At the Digital Transformation through Industry 4.0 workshop, IPI experts came together to share their valuable expertise with attendees across health, logistics and food industries. 

From simple stone tools to the digital realm—technology has long been the catalyst of global economic and societal transformations. Today, organisations, governments and businesses remain intent on pushing the boundaries of tech. In fact, digital transformation has become integral for companies to stay competitive in a globalised world that is increasingly shaped by data and connectivity. Such transformation is particularly relevant in a tech-driven smart nation like Singapore. 

However, adopting new technologies and strategies is no easy feat. To address some common challenges faced by businesses, IPI organised a “Digital Transformation through Industry 4.0” workshop held on 14 September 2022, which aimed to direct local businesses towards sustainable transformative practices.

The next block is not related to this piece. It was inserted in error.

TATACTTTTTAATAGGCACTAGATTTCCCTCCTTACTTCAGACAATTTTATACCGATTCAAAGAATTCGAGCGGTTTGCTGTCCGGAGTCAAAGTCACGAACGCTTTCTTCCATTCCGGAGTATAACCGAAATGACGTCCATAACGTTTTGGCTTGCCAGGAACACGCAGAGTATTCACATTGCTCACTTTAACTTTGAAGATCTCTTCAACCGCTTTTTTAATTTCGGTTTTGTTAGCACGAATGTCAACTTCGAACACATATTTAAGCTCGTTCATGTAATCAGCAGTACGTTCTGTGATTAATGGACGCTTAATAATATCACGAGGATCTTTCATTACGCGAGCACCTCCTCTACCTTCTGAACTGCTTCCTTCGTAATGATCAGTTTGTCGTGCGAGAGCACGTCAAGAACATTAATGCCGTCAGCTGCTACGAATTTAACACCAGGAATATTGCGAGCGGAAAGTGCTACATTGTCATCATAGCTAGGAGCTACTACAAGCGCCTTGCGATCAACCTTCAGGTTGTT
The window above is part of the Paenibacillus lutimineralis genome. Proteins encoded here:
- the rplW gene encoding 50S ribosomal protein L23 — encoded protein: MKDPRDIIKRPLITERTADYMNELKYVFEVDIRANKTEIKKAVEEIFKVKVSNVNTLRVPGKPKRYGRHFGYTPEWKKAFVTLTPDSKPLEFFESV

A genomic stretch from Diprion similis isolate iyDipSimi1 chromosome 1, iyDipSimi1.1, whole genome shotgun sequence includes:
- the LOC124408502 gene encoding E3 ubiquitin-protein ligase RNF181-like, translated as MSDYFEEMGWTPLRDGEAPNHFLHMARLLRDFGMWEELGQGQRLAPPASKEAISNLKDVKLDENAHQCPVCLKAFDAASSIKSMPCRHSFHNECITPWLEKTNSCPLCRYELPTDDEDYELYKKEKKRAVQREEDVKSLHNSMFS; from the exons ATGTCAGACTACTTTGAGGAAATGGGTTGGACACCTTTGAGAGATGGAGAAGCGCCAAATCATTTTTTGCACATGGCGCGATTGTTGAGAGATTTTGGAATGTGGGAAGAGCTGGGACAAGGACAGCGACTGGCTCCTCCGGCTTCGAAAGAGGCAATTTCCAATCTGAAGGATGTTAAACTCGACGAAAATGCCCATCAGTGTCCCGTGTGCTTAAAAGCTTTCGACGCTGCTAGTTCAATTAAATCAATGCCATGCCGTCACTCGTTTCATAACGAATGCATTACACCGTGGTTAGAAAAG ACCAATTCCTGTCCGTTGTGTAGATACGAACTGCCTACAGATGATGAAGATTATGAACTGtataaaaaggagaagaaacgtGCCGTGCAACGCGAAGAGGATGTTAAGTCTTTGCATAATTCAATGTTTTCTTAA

The event began with a panel discussion that discussed the Singapore Smart Industry Readiness Index (SIRI), a three-part framework designed to ensure inclusive digital transformation across industries and companies. Panellists included seasoned industry and technology leaders Tay Beng Hwee, Derek Tan, and Albert Pozo, and was moderated by Innovation and Transformation Consultant for the FMCG and food industry, Dr. Ong Mei Horng. To enable attendees to contextualise the information, the panel was followed by breakout sessions which tackled specific business challenges in the food, healthcare, and the logistics and supply chain sector.

Transformation with a purpose 

Running a business can be unpredictable and every move requires precision. In her opening speech, Dr. Ong stressed the importance of distinguishing three concepts that have been used interchangeably in media and in business: digitisation, digitalisation, and digital transformation.

“When we talk about digital transformation, it’s not just buying the technology for the process. It’s important to shape the organisation—to develop the people and ensure they are future-ready,” she explained.